The horror of the killing in a Jerusalem synagogue on Tuesday continues to occupy my heart and mind, as I’m sure you may be feeling it as well. As I mull over the brutal attack I keep coming back to the message I shared on Rosh Hashanah: it is important for us to hold the complexity of this situation in Israel and Palestine, and to feel compassion for its victims.
Many in Boston are in mourning for the loss of their teacher, colleague and friend, Rabbi Mordecai Twersky. I am in mourning for another of the victims, Rabbi Kalman Levine, who I knew as Cary Levine. He grew up in the same synagogue in Kansas City that I did, and I knew his sister and parents as well. It feels like a personal loss to me and my hometown community. But we do not need to know any of the victims personally to be mourners.
We can mourn with the families and friends of the victims, living with shock and terror. We can mourn with the people of Har Nof and in Jerusalem, brutally assaulted by this invasion of their sacred space and holy community.
We can mourn the senseless violence perpetrated against people in the midst of prayer. I was living in Jerusalem when Baruch Goldstein massacred Muslim in prayer in Hebron. I mourn the dead in Jerusalem this week as I mourned those victims.
We can mourn the desecration of our religious traditions by those who murder innocents in the name of those traditions, and by those who celebrate those murders.
We can mourn with the vast majority of people of goodwill, Jews and Muslims, Israelis and Arabs, whose voices are drowned out by extremist acts.
There is a moment in this week’s Torah portion, Toldot, which reminds us that feeling pain can be an opening to compassion. As we read of Jacob and Esau embarking on separate life paths, we watch their mutual animosity grow. Beginning with their pre-natal struggles in their mother’s womb, to the exchange of a birthright for a bowl of lentil stew, to Jacob tricking Esau out of a blessing. When Esau threatens to kill his brother, Jacob escapes to Haran, to find a wife and to leave his brother behind.
While we might imagine that the Torah takes sides, giving justification for our ancestor Jacob while condemning the coarse Esau, the text is not so biased. In fact, when Esau returns from hunting game to bring his father the meal he has requested, the Torah sheds light on Esau’s softer side.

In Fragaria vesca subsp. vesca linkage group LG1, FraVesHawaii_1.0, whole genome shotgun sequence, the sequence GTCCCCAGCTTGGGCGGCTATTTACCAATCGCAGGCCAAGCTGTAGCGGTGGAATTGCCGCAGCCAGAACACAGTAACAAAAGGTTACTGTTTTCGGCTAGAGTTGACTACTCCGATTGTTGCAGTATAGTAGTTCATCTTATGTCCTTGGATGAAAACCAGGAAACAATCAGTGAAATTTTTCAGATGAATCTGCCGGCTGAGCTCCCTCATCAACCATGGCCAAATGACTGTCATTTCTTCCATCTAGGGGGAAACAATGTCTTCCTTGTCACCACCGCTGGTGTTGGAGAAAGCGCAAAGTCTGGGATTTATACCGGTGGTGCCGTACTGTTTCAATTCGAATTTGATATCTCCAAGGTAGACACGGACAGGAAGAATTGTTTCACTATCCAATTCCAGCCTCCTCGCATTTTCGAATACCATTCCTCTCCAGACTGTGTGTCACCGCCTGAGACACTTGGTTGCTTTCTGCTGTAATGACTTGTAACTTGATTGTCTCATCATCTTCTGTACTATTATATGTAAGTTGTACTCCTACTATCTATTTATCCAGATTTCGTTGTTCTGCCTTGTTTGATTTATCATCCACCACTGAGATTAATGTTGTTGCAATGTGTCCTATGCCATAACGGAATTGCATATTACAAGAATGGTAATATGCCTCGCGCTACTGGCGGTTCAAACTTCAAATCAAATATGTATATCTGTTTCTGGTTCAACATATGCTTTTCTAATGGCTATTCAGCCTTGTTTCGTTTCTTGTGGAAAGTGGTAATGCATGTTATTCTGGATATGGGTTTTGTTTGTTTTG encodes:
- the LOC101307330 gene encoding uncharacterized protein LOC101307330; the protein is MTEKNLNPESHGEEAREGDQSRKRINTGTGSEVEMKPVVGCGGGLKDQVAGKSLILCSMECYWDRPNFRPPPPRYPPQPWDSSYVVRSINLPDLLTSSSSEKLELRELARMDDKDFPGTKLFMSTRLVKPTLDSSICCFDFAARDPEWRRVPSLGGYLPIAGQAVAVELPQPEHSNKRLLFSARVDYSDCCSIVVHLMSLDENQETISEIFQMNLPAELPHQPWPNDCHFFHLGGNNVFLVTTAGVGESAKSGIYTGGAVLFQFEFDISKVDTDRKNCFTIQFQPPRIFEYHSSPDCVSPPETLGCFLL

When Esau learns that his father has already given a blessing to Jacob, Esau “burst into wild and bitter sobbing, and said to his father, ‘Bless me too, Father!’” (Gen. 27:35)
In that moment, we feel compassion as we recognize Esau’s humanity. His heart is broken. He is vulnerable. And he asks again, “Do you have but one blessing, my father? Bless me too, Father.” (Gen. 27:38)
Of course there is a second blessing for Esau, including a promise of prosperity and the promise of reconciliation to come in time.
Jacob is not an Israeli and Esau is not a Palestinian. They are not the progenitors of today’s conflict. However, their story does provide a paradigm for history’s recurring internecine battles. Their story also provides the antidote and the path to reconciliation. It is essential that, as we remain aware of the complexity of this and other violence-ridden parts of the world, we feel both the emotions of tragedy and the emotions of hope. We cannot succumb to hate, anger and fear, because they will ultimately destroy us all. Likewise, we cannot simply cling to hope, as if there are no victims and no dangers. Like Esau, we need to feel the pain alongside hope, praying that there is another blessing awaiting us.
When we get up from our mourning, it will be time, once again, to work toward peaceful solutions, toward honest listening, and toward building bridges across increasingly cavernous divides. No one guarantees that it will be easy to settle the complex issues, but we can guarantee that inaction will lead to further violence. As a colleague wrote from Jerusalem, “nevertheless risks must be taken simply to live here and also to try to make it better no matter what unfolds.”
Until then, I recommend that we use the life-giving tools of Jewish tradition:
o prayer: praying that the violence does not lead to more violence and praying to open our hearts and help us discern the best path to take,
o tsedaka: giving to organizations that we believe foster peaceful solutions*,
o and, above all, gemilut hasadim: performing acts of kindness to remember the dead and to sanctify the names of Moshe Twersky, Kalman Levine, Aryeh Kopinsky, Avraham Shmuel Goldberg, and Zidan Saif.
* I would be happy to offer suggestions to those who would like names and urls of organizations promoting coexistence and bridge-building among Israelis and Palestinians.